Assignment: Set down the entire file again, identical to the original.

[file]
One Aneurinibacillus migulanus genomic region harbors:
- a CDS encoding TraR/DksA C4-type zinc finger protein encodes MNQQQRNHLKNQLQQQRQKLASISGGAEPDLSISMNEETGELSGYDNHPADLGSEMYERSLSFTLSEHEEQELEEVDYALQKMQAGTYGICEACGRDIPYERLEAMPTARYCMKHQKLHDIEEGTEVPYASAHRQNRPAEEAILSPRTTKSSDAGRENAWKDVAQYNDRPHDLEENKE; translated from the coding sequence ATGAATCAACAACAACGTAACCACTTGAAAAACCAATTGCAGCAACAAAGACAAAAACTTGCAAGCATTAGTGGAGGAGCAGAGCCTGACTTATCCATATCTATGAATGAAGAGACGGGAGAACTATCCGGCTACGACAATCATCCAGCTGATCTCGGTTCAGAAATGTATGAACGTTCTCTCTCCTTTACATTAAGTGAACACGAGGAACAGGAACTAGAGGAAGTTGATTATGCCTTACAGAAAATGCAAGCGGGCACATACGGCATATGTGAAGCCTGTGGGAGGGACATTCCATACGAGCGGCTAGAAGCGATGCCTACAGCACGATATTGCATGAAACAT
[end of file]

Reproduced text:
One Aneurinibacillus migulanus genomic region harbors:
- a CDS encoding TraR/DksA C4-type zinc finger protein encodes MNQQQRNHLKNQLQQQRQKLASISGGAEPDLSISMNEETGELSGYDNHPADLGSEMYERSLSFTLSEHEEQELEEVDYALQKMQAGTYGICEACGRDIPYERLEAMPTARYCMKHQKLHDIEEGTEVPYASAHRQNRPAEEAILSPRTTKSSDAGRENAWKDVAQYNDRPHDLEENKE; translated from the coding sequence ATGAATCAACAACAACGTAACCACTTGAAAAACCAATTGCAGCAACAAAGACAAAAACTTGCAAGCATTAGTGGAGGAGCAGAGCCTGACTTATCCATATCTATGAATGAAGAGACGGGAGAACTATCCGGCTACGACAATCATCCAGCTGATCTCGGTTCAGAAATGTATGAACGTTCTCTCTCCTTTACATTAAGTGAACACGAGGAACAGGAACTAGAGGAAGTTGATTATGCCTTACAGAAAATGCAAGCGGGCACATACGGCATATGTGAAGCCTGTGGGAGGGACATTCCATACGAGCGGCTAGAAGCGATGCCTACAGCACGATATTGCATGAAACAT